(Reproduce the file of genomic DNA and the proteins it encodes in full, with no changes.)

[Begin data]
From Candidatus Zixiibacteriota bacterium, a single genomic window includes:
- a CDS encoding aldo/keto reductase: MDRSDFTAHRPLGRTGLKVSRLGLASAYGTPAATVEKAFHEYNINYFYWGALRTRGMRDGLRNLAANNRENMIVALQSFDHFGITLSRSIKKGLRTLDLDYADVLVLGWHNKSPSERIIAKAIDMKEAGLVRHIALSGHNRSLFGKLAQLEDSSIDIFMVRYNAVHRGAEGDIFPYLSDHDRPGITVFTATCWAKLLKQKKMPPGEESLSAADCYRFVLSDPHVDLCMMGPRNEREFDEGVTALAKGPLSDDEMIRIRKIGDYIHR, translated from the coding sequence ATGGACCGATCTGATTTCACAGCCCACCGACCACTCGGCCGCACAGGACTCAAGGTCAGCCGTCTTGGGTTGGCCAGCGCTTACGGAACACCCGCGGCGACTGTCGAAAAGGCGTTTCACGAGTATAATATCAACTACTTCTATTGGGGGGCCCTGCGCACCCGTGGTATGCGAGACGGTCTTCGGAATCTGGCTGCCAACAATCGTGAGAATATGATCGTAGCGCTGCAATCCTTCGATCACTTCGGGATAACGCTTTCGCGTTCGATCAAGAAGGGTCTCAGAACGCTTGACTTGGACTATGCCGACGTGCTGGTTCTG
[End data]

From Candidatus Zixiibacteriota bacterium, a single genomic window includes:
- a CDS encoding aldo/keto reductase: MDRSDFTAHRPLGRTGLKVSRLGLASAYGTPAATVEKAFHEYNINYFYWGALRTRGMRDGLRNLAANNRENMIVALQSFDHFGITLSRSIKKGLRTLDLDYADVLVLGWHNKSPSERIIAKAIDMKEAGLVRHIALSGHNRSLFGKLAQLEDSSIDIFMVRYNAVHRGAEGDIFPYLSDHDRPGITVFTATCWAKLLKQKKMPPGEESLSAADCYRFVLSDPHVDLCMMGPRNEREFDEGVTALAKGPLSDDEMIRIRKIGDYIHR, translated from the coding sequence ATGGACCGATCTGATTTCACAGCCCACCGACCACTCGGCCGCACAGGACTCAAGGTCAGCCGTCTTGGGTTGGCCAGCGCTTACGGAACACCCGCGGCGACTGTCGAAAAGGCGTTTCACGAGTATAATATCAACTACTTCTATTGGGGGGCCCTGCGCACCCGTGGTATGCGAGACGGTCTTCGGAATCTGGCTGCCAACAATCGTGAGAATATGATCGTAGCGCTGCAATCCTTCGATCACTTCGGGATAACGCTTTCGCGTTCGATCAAGAAGGGTCTCAGAACGCTTGACTTGGACTATGCCGACGTGCTGGTTCTG